It has happened, your agent has requested a revision of your epic love story of a gerbil and a unicorn and has asked for more tension.
You decide to make a Portuguese kale soup in honor of your family who were always terribly, terribly tense.
THE PORTUGUESE KALE SOUP OF TENSION
First off, how dare your agent say your book needs more tension? The nerve! Imagine all sorts of tense situations your agent could be in. Move on. He's just trying to help. Right?
Be tense. Scrunch up your shoulders. Find a large stock pot.
Put olive oil in the pot.
Turn up the heat to medium-high.
Cackle and say, "How does that feel, little olive oil?? Does that feel tense enough for you?"
Wonder if all authors do this.
Throw the garlic, onions, turnips and carrots into the pot.
"Oh, what will this become? Will it cook? Will it burn? Will I forget to burn it?" Set a timer for 5 minutes. Do not imagine your Aunt Rose Marie leaning over your shoulder whispering, "Just have some wine and stir. It will be fine, little writer. It will be fine."
Throw in the kale, fake chorizo, bay leaves, parsley and thyme and mix well.
Imagine your Aunt Rose Marie gasping and grabbing your tense, scrunched up shoulders and shouting, "VEGAN CHORIZO! WHO ARE YOU?"
Add the vegetable stock, the beans and the tomatoes.
Realize that your Aunt Rose Mary in ghost or imaginary form is not going to approve of the vegetable stock. Try not to care.
Tell her, "Wait until you taste it. That suspense will increase the tension."
Listen to her harrumph while you bring the soup to boiling.
Once it's boiling, turn the heat down to low.
Simmer for 30 to 40 minutes and simultaneously simmer the soup. Google "HOW TO BUILD IN TENSION IN A LOVE STORY ABOUT A GERBIL AND A UNICORN.
Realize those search terms are a bit too specific.
Give up and get a medium saucepan. Put a goodly amount of salt in the water that's enough to cover the diced potatoes.
Once it boils, listen to Aunt Rose Marie approve because salted water is good water. Add the diced potatoes.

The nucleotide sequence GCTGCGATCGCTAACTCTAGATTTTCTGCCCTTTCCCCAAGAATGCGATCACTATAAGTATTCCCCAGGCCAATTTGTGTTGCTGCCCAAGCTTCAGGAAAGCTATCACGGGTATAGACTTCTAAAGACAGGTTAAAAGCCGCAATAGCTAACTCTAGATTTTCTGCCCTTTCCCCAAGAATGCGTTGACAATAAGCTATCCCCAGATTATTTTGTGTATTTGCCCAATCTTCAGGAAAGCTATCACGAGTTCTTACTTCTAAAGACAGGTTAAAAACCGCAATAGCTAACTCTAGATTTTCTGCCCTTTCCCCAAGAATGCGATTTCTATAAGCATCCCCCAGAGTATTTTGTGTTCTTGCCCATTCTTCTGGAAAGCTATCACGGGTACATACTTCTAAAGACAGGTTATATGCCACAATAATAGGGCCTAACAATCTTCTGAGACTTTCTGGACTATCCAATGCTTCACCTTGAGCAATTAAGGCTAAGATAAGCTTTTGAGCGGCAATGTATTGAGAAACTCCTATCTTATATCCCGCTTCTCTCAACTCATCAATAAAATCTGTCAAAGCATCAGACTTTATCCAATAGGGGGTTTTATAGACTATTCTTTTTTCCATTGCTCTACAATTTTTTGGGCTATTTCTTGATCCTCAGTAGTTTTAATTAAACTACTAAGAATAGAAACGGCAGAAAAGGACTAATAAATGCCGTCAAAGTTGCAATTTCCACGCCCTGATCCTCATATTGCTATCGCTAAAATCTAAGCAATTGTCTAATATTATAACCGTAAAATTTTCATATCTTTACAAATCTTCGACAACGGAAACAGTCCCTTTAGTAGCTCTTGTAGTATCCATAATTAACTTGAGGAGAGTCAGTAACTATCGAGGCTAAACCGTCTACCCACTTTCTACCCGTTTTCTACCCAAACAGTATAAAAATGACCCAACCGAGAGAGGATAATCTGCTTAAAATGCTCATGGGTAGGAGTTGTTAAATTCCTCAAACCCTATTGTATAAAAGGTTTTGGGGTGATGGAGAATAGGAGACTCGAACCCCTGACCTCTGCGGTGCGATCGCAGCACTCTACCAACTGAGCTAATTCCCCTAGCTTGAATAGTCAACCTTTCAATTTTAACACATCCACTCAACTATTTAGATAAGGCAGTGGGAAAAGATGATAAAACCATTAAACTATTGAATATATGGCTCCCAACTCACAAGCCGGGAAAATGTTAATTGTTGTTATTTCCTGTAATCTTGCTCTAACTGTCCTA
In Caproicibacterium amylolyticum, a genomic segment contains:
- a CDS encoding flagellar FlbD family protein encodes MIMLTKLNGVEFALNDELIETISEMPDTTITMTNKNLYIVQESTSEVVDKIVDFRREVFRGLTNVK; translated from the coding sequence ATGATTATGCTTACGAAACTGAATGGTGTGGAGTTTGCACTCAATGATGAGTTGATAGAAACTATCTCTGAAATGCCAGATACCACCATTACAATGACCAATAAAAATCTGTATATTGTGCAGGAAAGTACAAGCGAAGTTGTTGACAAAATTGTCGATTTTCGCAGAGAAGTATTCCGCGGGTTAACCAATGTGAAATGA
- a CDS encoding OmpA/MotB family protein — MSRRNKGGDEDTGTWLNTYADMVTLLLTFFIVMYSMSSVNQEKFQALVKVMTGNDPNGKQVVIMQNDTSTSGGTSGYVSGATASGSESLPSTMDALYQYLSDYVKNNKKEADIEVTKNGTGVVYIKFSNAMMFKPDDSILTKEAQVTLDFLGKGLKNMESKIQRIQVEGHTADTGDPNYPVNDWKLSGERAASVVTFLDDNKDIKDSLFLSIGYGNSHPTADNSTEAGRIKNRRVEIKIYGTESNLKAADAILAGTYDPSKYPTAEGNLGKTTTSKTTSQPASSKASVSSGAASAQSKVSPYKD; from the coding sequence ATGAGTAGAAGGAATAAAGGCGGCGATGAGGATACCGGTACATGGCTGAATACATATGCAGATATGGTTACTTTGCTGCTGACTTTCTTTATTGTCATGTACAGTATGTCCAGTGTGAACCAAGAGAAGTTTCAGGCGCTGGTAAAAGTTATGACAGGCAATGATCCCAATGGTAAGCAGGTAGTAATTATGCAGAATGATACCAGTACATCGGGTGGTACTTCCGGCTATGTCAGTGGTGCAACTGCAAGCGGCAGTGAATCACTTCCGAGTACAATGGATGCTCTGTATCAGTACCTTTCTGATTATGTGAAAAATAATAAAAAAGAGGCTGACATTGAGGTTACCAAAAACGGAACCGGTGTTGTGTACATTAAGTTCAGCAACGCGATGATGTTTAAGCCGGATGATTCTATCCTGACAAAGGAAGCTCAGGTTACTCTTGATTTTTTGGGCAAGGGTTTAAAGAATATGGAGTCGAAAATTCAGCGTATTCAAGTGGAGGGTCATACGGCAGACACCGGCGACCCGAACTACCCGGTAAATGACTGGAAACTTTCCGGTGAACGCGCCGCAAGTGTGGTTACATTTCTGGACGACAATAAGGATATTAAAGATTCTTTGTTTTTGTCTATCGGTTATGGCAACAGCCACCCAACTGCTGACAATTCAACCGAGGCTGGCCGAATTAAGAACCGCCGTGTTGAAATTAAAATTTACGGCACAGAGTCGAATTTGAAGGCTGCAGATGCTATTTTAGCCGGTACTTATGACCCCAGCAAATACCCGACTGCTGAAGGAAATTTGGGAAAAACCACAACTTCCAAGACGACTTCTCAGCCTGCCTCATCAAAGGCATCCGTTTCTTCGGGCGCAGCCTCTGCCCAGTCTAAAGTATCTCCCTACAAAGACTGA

Cook them 10 minutes or until they are happy and tender.
Add potatoes to the soup.
Take out the bay leaf unless you want to add to the tension by possibly choking on it.
Remove the bay leaves and serve hot. Enjoy!
This lovely recipe reminds me of Aunt Rose Marie aka Aunt Rosie and is adapted from Sharon123 on Food. com. You can check out the link here.
Good luck with the tension in your stories and your lives!
“Your dialogue is bad.”
It’s possibly the best most comforting soup and one of the most annoying criticisms an author can hear. Combined.
I hope you like it!
Potato Cheddar Soup of Bad Dialogue
Ignore the agent's beta reader who said your dialogue was forced. HAS SHE EVER LEFT HER HOUSE? It's Covid-19 time. Everybody's dialogue is forced.
Make sure you're boiling the water in the soup pot.
Once the water is boiling (like your temper. Bad dialogue? Seriously), add potatoes, onions, salt and celery.
Put a cover on that soup pot. Put it on medium heat because if things boil over it gets messy. (This includes your temper.)
Write some dialogue. "I hate you with the passion of a thousand kitty mugs, Dirk." "And I love you, Karen, with the love of a thousand social media posts never gone viral."
Find another pot, maybe a saucepan, the kind that holds two quarts.
In that pot melt the butter. Make that a low heat. Butter burns just like criticism over dialogue.
Add in a really slow way the cheese. Add flour next.
Now slowly add the milk, spices, herbs and use a whisk.
Practice dialogue on the whisk.
"I love you with the love of a million political pundits," you tell the whisk.
"And I you," says the whisk. "Which means I love you not at all."
There! That was good, right?
When it is all blended, add the cheese to the potatoes and onions in the big pot.
Put it on super low heat for fifteen minutes. This time do not have the cover on.
Stir a lot because cheese, butter, and flour like to burn.
Go buy a book on writing effective dialogue and eat your pain away.
This is taken from my favorite vegetarian cookbook of my youth, Horn of the Moon Cookbook by Ginny Callan and it got me through many sad times. It's super comforting.